Ronald D. Dennis, trans. and ed., Defending the Faith: Early Welsh Missionary Publications (Provo, UT: Religious Studies Center, Brigham Young University, 2003).
P7 DAVIS, John. Tystiolaeth y Sant. (Testimony of the Saint.) Merthyr Tydfil: J. Davis, Printer, 1850.
1 p. 17 cm. Welsh Mormon Writings 44.
Apparently A welcome hymn (P6), composed and published by John Davis in honor of Apostle John Taylor’s second visit to Wales in June 1850, was well received by Welsh Saints. Two more poems were published almost immediately afterwards. Both Testimony of the Saint and The days of Noah (P8) are dated 28 June 1850.
Testimony of the Saint consists of eight four-line stanzas in which “the Saint” (Davis) declares his joy at having come out of the darkness of the world (the other religions) into the light of the restored gospel (The Church of Jesus Christ of Latter-day Saints). Despite the jeers of former colleagues, he considers himself favored of the Lord to have been able to receive the privilege of true baptism and an understanding of life that removes fear of death.
For a long time I lived in darkness,
Knowing but little of the radiance of my God;
I was ever led at random,
In the kingdom of darkness, by the lamps of the world.
But, gratefully, the sunlight rose up,
As earlier it enlightened each one to the same place;
I am now in its light, seeing my privilege,
For I know that at last I am with the Saints.
Some ignorantly believe that the sunlight is the moon,
And also that warmth is that which is cold;
And thus they scorn the light of their God,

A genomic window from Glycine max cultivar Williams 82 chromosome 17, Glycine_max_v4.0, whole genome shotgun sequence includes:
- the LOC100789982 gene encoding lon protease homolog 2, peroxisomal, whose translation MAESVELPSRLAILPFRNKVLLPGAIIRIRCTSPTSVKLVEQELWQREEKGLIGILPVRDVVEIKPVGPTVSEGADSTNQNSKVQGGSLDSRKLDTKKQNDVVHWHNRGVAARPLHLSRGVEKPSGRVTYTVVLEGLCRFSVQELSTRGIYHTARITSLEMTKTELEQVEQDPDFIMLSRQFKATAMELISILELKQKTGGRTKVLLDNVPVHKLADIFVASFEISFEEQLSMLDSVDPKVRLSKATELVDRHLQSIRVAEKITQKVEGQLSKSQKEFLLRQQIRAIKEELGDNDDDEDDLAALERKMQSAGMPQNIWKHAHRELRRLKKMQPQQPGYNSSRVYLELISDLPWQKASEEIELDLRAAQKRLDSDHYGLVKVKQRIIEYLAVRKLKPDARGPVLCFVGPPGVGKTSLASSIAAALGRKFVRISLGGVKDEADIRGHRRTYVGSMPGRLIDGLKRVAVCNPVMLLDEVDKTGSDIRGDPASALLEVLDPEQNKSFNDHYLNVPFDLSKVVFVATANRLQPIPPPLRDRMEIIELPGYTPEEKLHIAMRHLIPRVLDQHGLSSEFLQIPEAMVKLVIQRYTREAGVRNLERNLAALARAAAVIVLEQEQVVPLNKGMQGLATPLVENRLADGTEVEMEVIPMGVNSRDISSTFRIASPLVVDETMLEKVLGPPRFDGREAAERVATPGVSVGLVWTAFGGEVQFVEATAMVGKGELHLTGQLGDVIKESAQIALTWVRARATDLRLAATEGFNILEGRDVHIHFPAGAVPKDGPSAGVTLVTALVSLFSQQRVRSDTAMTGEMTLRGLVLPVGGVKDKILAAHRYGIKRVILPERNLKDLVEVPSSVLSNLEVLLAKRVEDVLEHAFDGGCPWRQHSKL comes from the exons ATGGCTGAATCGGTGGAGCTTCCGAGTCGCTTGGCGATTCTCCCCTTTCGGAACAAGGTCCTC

Remaining in darkness and cold to live.
But I received light in time,
And a religion that is far more valuable than the world;
I received godliness—I denied not its strength,
And its gifts and its powers give great pleasure to me.
I fled from the darkness by the radiance of the star,
And I met the gatekeeper at the gate of the kingdom of the Lord;
I was received an old man, and I was buried alive, A
nd I rose from my baptism a child of God.
I received of the Spirit that gives release,
And I learned soon to exclaim, “My Father;”
And He with such great love for his child,
Until he puts down his childish toys.
I am pleased, and happy, with my bliss nearby;
I have left in the darkness my fright and my fear:
I do not fear death,—I do not fear the grave,
All that I shall have there is to sleep in peace.
My Father calls me; “Come out,” he says;
Now I shall leave you, as I start toward home.
The world mocks me—they have scorned their part,
Soon I shall go over to Zion and escape their noise.
Merthyr, June 28, 1850. J. DAVIS.